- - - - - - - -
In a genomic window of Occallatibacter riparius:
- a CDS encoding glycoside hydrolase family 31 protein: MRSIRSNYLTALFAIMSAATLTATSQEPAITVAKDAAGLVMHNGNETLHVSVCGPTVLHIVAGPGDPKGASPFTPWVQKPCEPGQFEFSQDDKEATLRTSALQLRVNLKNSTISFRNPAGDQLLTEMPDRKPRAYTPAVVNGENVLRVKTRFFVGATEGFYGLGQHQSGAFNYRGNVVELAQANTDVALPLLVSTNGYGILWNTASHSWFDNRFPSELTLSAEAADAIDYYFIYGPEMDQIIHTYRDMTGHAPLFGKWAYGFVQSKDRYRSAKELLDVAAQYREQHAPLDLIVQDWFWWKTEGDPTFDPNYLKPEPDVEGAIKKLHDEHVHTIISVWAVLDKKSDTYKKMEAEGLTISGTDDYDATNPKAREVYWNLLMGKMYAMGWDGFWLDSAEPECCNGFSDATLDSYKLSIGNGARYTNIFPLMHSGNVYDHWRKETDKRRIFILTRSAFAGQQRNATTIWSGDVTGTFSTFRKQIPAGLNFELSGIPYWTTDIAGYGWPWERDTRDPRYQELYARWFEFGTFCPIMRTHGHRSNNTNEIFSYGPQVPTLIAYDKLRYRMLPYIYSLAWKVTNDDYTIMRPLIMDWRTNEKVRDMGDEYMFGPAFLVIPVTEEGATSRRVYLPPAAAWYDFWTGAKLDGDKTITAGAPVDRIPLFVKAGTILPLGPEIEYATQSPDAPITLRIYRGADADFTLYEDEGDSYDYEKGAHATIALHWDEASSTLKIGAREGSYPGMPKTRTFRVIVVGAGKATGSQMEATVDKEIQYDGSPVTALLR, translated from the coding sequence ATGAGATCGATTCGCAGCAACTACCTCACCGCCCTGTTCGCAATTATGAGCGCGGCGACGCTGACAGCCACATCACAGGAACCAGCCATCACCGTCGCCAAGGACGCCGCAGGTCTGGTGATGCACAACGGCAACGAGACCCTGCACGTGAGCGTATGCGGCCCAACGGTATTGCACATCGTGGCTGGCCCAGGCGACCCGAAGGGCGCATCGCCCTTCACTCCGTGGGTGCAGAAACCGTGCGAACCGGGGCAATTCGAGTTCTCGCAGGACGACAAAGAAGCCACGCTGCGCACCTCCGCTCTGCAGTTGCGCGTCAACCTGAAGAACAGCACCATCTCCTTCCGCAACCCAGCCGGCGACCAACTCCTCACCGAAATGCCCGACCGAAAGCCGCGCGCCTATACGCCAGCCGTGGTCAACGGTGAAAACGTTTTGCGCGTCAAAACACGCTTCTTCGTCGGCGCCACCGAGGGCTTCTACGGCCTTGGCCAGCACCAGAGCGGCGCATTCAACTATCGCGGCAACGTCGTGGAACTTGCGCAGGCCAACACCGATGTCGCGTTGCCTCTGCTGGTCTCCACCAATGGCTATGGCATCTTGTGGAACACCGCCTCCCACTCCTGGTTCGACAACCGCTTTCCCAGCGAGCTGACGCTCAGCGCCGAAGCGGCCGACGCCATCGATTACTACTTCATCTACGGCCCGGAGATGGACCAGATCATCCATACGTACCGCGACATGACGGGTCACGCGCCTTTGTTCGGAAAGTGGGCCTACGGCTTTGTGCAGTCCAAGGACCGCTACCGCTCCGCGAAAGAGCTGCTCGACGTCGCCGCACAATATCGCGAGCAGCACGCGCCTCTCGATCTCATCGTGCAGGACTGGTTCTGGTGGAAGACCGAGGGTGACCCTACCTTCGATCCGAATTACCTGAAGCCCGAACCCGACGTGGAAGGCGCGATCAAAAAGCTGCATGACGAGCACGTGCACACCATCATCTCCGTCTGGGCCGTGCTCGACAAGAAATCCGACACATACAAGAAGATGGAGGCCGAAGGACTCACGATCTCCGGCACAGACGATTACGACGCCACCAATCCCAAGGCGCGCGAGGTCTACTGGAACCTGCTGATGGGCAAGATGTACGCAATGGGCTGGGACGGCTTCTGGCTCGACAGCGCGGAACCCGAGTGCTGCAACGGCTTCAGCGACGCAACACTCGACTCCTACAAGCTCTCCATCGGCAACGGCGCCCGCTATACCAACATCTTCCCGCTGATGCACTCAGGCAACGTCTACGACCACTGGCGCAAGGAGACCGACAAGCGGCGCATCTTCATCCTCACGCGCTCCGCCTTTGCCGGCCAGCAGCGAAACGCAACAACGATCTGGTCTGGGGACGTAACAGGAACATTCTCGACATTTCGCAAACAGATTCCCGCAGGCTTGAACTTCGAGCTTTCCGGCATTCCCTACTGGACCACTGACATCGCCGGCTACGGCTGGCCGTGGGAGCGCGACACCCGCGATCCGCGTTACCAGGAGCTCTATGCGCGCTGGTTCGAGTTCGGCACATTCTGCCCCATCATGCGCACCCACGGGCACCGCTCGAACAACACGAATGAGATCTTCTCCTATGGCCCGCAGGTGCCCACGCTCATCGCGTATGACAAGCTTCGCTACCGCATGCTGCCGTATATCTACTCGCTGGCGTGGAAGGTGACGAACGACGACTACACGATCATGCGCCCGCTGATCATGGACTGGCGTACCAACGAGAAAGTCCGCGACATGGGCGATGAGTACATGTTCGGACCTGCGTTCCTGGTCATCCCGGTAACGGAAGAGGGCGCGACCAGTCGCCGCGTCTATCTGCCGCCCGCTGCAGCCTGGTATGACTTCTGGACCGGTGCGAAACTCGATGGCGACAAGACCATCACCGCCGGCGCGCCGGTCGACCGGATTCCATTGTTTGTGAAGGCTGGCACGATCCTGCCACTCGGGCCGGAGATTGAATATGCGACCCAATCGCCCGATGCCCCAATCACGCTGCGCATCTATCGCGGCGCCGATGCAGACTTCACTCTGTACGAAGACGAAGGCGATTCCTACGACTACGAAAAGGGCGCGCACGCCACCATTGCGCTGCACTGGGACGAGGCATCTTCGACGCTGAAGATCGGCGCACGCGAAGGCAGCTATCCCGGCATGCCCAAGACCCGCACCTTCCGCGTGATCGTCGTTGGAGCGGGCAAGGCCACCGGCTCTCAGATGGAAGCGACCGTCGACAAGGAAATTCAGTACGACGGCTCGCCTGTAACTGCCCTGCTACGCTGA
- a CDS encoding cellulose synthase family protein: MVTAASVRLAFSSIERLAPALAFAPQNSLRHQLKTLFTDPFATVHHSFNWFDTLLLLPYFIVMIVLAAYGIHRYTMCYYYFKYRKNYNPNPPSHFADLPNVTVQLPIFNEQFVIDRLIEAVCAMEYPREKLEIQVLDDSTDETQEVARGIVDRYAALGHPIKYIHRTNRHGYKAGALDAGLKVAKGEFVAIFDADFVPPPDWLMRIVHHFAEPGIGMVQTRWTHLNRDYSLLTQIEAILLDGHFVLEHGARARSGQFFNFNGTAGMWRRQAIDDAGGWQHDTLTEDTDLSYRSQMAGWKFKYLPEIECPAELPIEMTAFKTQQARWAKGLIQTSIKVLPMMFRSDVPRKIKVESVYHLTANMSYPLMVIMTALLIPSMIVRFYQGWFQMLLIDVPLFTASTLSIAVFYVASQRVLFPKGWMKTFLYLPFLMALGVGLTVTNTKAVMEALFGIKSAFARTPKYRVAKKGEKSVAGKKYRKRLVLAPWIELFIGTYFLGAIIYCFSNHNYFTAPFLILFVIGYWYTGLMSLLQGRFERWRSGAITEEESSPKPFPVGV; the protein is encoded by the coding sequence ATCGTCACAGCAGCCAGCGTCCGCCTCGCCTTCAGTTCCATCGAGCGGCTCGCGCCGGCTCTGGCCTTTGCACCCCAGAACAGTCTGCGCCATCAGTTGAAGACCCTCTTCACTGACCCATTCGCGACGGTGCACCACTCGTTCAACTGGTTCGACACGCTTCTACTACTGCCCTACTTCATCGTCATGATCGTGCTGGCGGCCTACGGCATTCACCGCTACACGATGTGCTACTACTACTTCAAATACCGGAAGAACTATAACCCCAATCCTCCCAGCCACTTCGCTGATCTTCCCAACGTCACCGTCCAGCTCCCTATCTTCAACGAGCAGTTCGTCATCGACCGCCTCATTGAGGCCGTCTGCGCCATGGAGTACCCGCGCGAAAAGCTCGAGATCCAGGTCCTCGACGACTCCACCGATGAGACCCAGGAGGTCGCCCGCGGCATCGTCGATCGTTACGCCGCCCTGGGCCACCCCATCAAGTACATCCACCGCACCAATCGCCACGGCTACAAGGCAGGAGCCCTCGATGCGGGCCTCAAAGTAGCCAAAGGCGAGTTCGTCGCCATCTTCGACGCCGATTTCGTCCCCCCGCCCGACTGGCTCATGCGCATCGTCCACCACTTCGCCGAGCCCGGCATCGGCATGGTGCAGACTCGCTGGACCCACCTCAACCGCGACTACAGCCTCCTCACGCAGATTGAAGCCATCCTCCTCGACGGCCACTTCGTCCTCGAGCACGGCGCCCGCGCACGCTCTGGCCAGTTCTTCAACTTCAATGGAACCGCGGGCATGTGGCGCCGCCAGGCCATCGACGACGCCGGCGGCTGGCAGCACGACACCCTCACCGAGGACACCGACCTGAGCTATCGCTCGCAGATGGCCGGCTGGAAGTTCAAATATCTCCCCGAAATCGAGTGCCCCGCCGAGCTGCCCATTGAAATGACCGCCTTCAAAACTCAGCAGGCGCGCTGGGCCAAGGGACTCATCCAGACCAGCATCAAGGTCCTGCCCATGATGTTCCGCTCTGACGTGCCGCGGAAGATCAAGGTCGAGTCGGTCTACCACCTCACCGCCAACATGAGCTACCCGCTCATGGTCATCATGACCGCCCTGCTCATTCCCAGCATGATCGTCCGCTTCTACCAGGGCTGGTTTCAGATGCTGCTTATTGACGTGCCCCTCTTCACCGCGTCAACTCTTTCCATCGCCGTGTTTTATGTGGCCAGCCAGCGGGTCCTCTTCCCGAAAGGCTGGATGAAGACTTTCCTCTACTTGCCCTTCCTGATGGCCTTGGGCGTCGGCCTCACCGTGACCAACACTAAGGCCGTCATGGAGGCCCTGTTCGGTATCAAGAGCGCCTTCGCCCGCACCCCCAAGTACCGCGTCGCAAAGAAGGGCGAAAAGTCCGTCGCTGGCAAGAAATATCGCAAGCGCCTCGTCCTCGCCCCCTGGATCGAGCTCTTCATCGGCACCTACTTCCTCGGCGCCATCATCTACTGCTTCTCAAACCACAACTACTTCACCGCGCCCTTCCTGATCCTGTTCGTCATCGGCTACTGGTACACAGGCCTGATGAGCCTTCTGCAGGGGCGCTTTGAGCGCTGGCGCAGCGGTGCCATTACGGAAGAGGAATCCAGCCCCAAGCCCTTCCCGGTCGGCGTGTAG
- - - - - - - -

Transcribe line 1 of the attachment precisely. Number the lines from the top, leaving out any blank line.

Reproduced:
In a genomic window of Occallatibacter riparius: